Asked by Travis Chamberlain, the curator of Violations, if he ever thought about his books being read aloud when writing them, Cooper denied. On the contrary, his stories require an intimate contact with the reader, which can only be experienced while reading in silence. So the biggest challenge of the event at the New Museum rested on the shoulders of the artists invited to take part.
Aki Onda, a Japanese composer and visual artist based in New York, approached Cooper’s novel with an improvised performance, using unconventional and self-made instruments – from analogue radio and synthesizers to plastic balls. High, often discomforting pitches of sound and stroboscopic light created an eerily atmosphere. It acted more like a voice-over than as a dubbing. M. Lamar (a New York-based singer, composer and multimedia artist) took a more direct position to depicting the GIFs, replacing bitmap images by music and words that appeared on some of them – by singing. His ‘musical performances possess an otherworldly quality, a dark opulence that is simultaneously stunning in its beauty as well as tortured in its despair’5, one can read in the text published on the musician’s website. Weirdly enough, this description could also be used for Cooper’s work.
Zurich-born, New-York based choreographer Yvonne Maier presented another attempt to read aloud, inspired, as she explained, by the beauty of the ‘picture novels’. She designed a set of spoken instructions for a dancer, such as: ‘slow motion explosion’, ‘grass in the field ending with 3D’, ‘Olympic erection’, and commands like: ‘Do it the most understated/ disgusting way.’ Everything turned into improvised theatre, full of disturbing movements, spiced up with humour and compassion for the exhausted dancer. The punk figure Richard Hell assumed that the work has to defend itself and presented a short poem-commentary on Zac’s Freight Elevator, confessing that he had absolutely no idea how they can be read the same way as novels. Another literary interpretive reading was introduced by American poet Dorothea Lasky. The poem she read, accompanied by her own GIF’s glossary, oscillated around the references of spell and mirror, and acted like footnotes to Cooper’s Zac’s Haunted House. At the end, a trio of collaborators, Chris Cochrane, Brian Chase, and Niall Jones, translated the last chapter of the newest html publication, the most violent one, into an apocalyptic battle of shrill sounds.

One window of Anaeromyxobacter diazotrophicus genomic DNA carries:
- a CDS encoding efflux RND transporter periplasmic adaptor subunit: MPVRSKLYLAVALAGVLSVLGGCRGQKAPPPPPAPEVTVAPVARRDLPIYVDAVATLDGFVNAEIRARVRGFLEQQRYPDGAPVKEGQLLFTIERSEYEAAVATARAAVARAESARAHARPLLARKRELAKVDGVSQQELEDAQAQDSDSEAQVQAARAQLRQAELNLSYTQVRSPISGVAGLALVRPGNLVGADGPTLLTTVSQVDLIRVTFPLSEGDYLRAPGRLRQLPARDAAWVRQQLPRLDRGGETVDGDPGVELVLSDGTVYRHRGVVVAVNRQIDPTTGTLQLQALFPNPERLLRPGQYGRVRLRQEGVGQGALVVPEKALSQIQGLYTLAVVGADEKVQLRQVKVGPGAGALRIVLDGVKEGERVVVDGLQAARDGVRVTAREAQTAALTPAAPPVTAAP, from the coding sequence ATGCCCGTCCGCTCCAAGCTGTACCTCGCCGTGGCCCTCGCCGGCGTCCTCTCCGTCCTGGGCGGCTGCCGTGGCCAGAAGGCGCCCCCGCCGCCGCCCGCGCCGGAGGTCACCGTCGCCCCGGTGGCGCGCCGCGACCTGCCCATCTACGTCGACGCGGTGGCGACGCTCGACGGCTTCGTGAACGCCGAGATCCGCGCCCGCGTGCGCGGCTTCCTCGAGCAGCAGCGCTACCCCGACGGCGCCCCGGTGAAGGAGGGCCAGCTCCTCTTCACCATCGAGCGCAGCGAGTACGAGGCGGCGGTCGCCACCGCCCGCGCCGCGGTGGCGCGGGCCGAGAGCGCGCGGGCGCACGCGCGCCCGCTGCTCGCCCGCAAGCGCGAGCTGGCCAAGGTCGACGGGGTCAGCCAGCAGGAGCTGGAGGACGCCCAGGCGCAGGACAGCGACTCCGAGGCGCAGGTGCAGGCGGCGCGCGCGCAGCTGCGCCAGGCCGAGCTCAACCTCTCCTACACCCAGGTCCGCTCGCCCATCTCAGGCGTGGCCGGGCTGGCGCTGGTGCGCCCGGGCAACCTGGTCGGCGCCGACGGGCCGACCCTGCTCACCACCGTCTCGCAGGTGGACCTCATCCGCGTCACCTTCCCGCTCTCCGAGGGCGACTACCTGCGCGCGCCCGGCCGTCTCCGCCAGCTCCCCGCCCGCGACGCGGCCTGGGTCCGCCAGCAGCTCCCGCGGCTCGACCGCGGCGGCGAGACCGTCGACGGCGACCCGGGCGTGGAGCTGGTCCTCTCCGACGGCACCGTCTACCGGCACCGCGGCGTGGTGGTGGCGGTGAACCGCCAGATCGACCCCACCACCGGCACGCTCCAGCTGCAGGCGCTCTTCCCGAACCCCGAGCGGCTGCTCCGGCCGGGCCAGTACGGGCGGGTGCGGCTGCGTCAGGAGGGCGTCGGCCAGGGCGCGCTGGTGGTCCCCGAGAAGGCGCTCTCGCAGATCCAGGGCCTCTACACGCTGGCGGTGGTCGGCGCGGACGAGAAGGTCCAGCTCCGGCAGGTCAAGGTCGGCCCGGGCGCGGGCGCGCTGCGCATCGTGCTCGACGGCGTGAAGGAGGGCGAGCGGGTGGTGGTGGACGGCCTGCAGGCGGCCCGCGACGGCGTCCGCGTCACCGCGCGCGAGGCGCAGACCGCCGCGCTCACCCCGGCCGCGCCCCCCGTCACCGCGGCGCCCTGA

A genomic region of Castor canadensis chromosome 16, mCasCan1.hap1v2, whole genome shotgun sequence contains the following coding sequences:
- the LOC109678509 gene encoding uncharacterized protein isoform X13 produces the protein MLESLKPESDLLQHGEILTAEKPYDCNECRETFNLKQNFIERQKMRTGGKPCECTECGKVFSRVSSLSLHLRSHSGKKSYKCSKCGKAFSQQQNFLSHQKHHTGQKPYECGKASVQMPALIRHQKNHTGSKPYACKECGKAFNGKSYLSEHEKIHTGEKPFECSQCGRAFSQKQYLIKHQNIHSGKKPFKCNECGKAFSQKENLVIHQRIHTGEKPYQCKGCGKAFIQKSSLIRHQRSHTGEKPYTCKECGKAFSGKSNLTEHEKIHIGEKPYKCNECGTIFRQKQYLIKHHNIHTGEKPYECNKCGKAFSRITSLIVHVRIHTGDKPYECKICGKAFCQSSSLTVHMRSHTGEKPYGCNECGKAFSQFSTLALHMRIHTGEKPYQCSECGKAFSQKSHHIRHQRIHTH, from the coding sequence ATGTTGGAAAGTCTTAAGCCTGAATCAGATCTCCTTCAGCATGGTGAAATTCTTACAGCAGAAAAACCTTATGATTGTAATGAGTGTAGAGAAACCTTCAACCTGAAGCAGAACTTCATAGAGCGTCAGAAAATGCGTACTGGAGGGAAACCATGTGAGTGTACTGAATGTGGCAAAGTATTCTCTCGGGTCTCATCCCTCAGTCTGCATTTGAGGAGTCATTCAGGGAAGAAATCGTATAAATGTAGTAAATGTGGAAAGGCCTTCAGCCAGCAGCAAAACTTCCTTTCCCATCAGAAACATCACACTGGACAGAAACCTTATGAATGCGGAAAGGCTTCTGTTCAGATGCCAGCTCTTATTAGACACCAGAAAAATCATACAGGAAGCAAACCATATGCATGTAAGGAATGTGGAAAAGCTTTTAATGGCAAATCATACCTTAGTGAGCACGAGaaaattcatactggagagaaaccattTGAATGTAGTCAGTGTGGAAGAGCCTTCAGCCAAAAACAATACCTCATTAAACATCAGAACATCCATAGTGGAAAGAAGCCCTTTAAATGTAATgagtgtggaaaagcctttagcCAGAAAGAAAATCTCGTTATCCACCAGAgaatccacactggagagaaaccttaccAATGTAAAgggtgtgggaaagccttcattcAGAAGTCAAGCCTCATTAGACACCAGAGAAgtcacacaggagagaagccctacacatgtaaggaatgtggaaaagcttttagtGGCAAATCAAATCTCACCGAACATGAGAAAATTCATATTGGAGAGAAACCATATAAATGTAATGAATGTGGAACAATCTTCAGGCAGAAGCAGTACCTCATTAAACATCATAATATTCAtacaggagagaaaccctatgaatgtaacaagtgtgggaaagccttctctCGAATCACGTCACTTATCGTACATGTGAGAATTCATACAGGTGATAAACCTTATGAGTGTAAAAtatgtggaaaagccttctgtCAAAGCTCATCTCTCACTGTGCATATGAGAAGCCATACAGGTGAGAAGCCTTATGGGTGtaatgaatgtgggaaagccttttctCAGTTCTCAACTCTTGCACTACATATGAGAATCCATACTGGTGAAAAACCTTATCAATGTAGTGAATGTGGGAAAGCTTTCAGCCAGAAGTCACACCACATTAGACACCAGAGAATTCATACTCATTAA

As a result, the evening brought together an impressive collection of translations and interpretations of Cooper’s work. Only one thing struck my mind; if a novel could be a series of GIFs, why reading it aloud always has to be associated to derivatives of sound? Writing is a performative act. Not only because it refers directly to the body (as we write using our hands), it involves also the performance of thoughts – thinking. And like the animated sequences that create a loop, we repeat patterns in our daily lives in order to exist, to find ourselves and our position in contemporary data-driven reality that is beautiful and terrifying at once.
An Evening of Interpretive Readings of Dennis Cooper’s GIF Novels
New Museum, New York
Weronika Trojanskais kunstenaar en schrijft over kunst